Until now, no critical work has touched on the Jewish dimension in Jacques Derrida’s philosophical oeuvre. Ofrat notes that early Derridean works contained few, if any, references to Jewish writers, concepts, or issues. At first glance, Judaism itself, along with all other structures found in traditional Western metaphysics, would appear to have no place in Derrida’s thought, but Ofrat argues that “Derrida cannot be thoroughly understood without elucidating the Jewish current running through his philosophy, right down to the scar of his circumcision.” A French-Algerian Jew, Derrida broke free of the Jewish consciousness and culture of his childhood—but taught that leaving something is a precondition for recognizing its significance. Ofrat suggests that Derrida’s philosophy grew from these early influences and the fragments of his Jewish identity, and he offers a comprehensive reading of Derridean writings and strong grounding in Jewish tradition. By approaching Derrida’s philosophical, poetic, and artistic themes through a Jewish lens, Ofrat gives a sophisticated, subtle, entirely fresh reading of one of the most influential thinkers of the twentieth century.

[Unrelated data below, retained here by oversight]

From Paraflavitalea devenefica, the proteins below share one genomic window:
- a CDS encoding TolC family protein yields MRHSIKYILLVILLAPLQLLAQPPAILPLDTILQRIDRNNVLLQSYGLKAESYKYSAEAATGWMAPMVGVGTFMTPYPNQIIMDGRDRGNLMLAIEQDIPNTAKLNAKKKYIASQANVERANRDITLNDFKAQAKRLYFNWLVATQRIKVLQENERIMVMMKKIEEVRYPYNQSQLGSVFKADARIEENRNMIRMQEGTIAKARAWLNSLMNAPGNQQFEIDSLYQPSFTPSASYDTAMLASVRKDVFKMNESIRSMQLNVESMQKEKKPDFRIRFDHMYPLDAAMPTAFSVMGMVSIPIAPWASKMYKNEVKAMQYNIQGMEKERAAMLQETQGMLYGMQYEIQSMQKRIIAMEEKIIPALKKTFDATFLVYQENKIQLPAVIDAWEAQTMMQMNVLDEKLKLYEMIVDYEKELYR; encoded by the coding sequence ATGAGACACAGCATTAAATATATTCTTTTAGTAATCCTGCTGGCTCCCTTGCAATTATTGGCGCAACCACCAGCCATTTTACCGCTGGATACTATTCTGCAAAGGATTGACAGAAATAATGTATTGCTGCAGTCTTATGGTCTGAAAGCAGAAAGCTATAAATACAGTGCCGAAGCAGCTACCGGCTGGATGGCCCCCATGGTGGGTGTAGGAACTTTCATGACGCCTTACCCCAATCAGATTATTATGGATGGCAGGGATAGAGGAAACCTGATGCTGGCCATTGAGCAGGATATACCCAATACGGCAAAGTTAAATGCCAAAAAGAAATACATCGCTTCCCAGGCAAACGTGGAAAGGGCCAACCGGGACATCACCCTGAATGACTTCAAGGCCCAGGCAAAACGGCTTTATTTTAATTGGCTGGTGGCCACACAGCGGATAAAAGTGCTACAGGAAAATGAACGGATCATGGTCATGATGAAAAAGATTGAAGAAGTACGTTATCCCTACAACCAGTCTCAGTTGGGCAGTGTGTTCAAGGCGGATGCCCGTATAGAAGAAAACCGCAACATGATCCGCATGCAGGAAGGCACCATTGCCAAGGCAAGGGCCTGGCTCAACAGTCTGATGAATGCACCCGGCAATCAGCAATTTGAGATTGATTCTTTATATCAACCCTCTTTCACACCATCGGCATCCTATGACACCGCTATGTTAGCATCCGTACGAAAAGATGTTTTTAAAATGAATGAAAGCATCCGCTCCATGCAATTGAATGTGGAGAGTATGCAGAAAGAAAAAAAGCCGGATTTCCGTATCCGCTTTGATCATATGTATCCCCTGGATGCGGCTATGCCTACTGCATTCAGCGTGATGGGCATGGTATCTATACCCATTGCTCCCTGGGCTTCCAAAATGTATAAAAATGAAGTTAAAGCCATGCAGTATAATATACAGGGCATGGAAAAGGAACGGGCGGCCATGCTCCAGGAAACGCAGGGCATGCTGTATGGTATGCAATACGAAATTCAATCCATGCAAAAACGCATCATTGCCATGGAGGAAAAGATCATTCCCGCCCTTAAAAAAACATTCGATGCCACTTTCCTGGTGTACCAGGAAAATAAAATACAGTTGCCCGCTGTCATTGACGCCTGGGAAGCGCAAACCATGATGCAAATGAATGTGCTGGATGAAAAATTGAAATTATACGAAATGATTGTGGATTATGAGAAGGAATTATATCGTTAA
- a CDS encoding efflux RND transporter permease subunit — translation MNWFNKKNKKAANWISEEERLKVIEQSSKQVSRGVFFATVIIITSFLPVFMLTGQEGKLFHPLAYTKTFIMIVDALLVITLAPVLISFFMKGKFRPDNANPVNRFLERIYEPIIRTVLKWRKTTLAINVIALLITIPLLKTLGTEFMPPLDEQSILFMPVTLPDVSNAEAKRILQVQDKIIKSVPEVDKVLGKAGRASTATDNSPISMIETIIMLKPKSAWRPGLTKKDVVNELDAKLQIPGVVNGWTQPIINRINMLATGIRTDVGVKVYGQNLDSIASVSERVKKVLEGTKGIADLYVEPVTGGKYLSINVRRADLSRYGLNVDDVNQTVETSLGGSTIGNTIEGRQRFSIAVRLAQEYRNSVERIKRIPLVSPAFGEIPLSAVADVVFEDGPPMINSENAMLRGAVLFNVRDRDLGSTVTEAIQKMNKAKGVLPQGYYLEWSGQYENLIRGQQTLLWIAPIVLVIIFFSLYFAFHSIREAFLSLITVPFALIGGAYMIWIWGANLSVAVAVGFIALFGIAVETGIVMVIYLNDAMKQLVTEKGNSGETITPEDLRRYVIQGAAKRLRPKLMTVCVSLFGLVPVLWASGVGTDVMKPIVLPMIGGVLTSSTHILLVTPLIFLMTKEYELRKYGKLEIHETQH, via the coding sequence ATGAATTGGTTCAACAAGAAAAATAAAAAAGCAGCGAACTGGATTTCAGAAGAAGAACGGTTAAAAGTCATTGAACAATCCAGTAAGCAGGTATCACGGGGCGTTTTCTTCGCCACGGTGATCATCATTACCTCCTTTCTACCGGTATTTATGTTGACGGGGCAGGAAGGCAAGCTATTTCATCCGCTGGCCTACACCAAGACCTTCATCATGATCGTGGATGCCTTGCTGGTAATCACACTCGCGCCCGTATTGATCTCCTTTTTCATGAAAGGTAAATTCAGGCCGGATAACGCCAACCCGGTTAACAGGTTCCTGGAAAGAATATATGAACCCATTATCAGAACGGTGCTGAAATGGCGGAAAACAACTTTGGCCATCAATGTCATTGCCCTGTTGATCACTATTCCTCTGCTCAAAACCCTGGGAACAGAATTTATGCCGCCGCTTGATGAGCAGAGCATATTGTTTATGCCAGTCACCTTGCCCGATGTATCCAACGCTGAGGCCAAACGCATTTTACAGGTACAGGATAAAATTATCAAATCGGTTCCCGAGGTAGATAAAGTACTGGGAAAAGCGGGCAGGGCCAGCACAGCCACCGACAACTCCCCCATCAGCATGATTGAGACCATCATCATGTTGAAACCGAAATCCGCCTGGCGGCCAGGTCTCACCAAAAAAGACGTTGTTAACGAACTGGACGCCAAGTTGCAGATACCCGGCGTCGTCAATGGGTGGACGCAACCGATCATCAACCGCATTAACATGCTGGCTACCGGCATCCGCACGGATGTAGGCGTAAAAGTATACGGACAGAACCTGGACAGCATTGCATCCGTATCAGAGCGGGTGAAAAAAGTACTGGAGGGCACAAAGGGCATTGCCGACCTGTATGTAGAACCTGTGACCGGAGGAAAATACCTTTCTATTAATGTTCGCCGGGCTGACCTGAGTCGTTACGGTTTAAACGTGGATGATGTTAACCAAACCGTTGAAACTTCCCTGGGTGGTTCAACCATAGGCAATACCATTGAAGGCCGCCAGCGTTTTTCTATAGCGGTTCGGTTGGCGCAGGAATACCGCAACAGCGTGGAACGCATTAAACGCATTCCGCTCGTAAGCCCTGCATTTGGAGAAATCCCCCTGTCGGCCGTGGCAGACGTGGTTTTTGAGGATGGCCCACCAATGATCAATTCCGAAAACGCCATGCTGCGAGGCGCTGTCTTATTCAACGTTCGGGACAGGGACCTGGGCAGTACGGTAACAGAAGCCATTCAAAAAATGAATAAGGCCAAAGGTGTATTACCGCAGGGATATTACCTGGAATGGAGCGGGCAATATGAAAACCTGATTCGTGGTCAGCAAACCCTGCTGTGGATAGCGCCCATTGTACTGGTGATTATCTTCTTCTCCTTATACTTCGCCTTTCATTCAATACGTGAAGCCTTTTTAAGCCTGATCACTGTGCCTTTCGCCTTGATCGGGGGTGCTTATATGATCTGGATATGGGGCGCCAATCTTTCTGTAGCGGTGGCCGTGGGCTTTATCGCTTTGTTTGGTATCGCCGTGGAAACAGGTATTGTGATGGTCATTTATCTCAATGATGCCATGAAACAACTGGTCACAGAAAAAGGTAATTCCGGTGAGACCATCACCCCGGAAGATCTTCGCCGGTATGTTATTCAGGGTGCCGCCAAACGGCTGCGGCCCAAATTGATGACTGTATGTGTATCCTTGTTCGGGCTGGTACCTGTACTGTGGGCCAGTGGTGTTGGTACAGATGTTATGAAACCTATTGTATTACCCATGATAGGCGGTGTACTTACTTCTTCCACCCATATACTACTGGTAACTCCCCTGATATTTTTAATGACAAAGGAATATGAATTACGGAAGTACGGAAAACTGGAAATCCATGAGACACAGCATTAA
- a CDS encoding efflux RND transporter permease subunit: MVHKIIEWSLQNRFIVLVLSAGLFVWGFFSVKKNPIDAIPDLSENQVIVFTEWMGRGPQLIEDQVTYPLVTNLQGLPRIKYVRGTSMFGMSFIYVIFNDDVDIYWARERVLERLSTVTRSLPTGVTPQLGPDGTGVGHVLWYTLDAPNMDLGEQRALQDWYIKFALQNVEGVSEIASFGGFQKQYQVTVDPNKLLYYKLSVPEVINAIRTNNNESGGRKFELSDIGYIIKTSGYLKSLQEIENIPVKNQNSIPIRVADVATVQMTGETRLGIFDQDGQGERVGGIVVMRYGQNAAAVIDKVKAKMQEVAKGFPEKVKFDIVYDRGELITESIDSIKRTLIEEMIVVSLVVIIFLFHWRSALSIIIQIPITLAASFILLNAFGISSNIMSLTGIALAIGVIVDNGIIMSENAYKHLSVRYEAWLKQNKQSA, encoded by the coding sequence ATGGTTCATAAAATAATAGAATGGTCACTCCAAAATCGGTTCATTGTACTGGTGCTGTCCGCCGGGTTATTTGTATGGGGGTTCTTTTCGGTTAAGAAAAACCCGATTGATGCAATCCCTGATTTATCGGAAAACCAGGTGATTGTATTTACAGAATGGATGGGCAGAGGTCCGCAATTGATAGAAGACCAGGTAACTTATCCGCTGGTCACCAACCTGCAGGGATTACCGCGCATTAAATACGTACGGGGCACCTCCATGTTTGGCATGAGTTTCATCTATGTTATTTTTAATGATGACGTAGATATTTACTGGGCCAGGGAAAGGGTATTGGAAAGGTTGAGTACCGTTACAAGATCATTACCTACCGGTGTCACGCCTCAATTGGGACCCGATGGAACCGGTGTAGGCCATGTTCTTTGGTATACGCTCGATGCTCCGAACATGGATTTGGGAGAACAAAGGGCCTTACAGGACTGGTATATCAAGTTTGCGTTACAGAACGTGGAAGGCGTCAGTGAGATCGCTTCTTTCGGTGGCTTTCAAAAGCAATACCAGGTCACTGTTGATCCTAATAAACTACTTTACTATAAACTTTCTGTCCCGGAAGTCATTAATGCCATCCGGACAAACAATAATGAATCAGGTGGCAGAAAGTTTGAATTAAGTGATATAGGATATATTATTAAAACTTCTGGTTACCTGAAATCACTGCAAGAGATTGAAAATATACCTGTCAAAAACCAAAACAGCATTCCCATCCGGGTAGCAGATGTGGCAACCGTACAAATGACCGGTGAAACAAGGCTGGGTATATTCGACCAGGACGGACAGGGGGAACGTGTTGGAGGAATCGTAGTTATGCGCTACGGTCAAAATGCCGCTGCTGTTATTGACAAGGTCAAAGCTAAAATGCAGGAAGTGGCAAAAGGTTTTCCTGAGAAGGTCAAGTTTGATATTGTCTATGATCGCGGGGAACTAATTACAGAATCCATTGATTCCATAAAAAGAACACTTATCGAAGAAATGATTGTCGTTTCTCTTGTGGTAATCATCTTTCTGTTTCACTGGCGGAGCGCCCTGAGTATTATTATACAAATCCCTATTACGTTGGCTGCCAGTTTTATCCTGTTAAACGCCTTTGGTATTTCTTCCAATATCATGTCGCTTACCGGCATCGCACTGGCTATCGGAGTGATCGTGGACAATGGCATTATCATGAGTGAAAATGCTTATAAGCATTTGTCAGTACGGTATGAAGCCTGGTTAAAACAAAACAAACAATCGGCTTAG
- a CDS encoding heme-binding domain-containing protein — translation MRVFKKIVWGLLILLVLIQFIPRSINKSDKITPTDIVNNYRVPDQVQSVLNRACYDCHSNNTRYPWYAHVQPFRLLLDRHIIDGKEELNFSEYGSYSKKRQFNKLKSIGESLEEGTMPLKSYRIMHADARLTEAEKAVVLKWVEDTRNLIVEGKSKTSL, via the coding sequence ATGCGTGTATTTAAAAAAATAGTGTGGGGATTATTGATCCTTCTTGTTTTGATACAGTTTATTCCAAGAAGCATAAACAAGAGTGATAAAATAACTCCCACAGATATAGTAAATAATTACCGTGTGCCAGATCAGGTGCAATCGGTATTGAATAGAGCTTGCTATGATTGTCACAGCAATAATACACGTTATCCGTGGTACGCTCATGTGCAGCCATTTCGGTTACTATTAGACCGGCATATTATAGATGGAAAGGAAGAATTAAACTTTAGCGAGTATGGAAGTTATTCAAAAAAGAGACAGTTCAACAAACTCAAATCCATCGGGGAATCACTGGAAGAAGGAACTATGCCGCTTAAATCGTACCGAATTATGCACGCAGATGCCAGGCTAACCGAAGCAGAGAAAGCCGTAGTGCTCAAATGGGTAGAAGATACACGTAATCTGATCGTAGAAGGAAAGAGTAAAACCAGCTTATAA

Gideon Ofrat has written extensively on philosophy, postmodernism, and Israeli art and culture and is the author of more than thirty books in Hebrew and English, including Triple Darkness: Plato, Kant, and Kierkegaard, One Hundred Years of Art in Israel, and Yonder: Theology of the Obscure.
Series: Library of Jewish Philosophy
6 x 9, 216 pages